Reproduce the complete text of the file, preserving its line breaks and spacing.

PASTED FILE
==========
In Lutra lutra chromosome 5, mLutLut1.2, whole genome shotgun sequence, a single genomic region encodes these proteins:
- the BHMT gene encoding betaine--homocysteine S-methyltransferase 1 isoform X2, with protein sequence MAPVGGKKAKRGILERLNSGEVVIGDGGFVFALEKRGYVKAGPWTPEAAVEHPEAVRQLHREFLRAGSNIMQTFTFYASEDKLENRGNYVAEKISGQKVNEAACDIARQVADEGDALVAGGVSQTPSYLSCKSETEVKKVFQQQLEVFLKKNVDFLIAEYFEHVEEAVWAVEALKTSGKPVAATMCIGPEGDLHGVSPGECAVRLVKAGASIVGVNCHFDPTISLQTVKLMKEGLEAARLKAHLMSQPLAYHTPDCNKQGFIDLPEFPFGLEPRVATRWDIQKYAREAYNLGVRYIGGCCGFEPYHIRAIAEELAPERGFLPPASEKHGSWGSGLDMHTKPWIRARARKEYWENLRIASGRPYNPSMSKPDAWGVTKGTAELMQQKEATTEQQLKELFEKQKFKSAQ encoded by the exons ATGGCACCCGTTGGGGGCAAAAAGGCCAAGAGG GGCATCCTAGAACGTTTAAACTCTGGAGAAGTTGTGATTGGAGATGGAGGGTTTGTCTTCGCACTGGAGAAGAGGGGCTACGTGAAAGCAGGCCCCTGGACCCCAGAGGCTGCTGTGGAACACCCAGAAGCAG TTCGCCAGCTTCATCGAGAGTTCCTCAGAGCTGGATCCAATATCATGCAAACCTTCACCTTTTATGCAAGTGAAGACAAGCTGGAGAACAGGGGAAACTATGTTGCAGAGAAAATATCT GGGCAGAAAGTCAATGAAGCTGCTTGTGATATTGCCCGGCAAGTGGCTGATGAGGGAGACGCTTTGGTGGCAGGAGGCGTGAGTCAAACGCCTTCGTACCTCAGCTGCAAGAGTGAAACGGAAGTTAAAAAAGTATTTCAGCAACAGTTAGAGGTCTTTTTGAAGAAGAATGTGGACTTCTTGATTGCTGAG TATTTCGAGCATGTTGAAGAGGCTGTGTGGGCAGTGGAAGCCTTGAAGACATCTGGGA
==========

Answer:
In Lutra lutra chromosome 5, mLutLut1.2, whole genome shotgun sequence, a single genomic region encodes these proteins:
- the BHMT gene encoding betaine--homocysteine S-methyltransferase 1 isoform X2, with protein sequence MAPVGGKKAKRGILERLNSGEVVIGDGGFVFALEKRGYVKAGPWTPEAAVEHPEAVRQLHREFLRAGSNIMQTFTFYASEDKLENRGNYVAEKISGQKVNEAACDIARQVADEGDALVAGGVSQTPSYLSCKSETEVKKVFQQQLEVFLKKNVDFLIAEYFEHVEEAVWAVEALKTSGKPVAATMCIGPEGDLHGVSPGECAVRLVKAGASIVGVNCHFDPTISLQTVKLMKEGLEAARLKAHLMSQPLAYHTPDCNKQGFIDLPEFPFGLEPRVATRWDIQKYAREAYNLGVRYIGGCCGFEPYHIRAIAEELAPERGFLPPASEKHGSWGSGLDMHTKPWIRARARKEYWENLRIASGRPYNPSMSKPDAWGVTKGTAELMQQKEATTEQQLKELFEKQKFKSAQ encoded by the exons ATGGCACCCGTTGGGGGCAAAAAGGCCAAGAGG GGCATCCTAGAACGTTTAAACTCTGGAGAAGTTGTGATTGGAGATGGAGGGTTTGTCTTCGCACTGGAGAAGAGGGGCTACGTGAAAGCAGGCCCCTGGACCCCAGAGGCTGCTGTGGAACACCCAGAAGCAG TTCGCCAGCTTCATCGAGAGTTCCTCAGAGCTGGATCCAATATCATGCAAACCTTCACCTTTTATGCAAGTGAAGACAAGCTGGAGAACAGGGGAAACTATGTTGCAGAGAAAATATCT GGGCAGAAAGTCAATGAAGCTGCTTGTGATATTGCCCGGCAAGTGGCTGATGAGGGAGACGCTTTGGTGGCAGGAGGCGTGAGTCAAACGCCTTCGTACCTCAGCTGCAAGAGTGAAACGGAAGTTAAAAAAGTATTTCAGCAACAGTTAGAGGTCTTTTTGAAGAAGAATGTGGACTTCTTGATTGCTGAG TATTTCGAGCATGTTGAAGAGGCTGTGTGGGCAGTGGAAGCCTTGAAGACATCTGGGA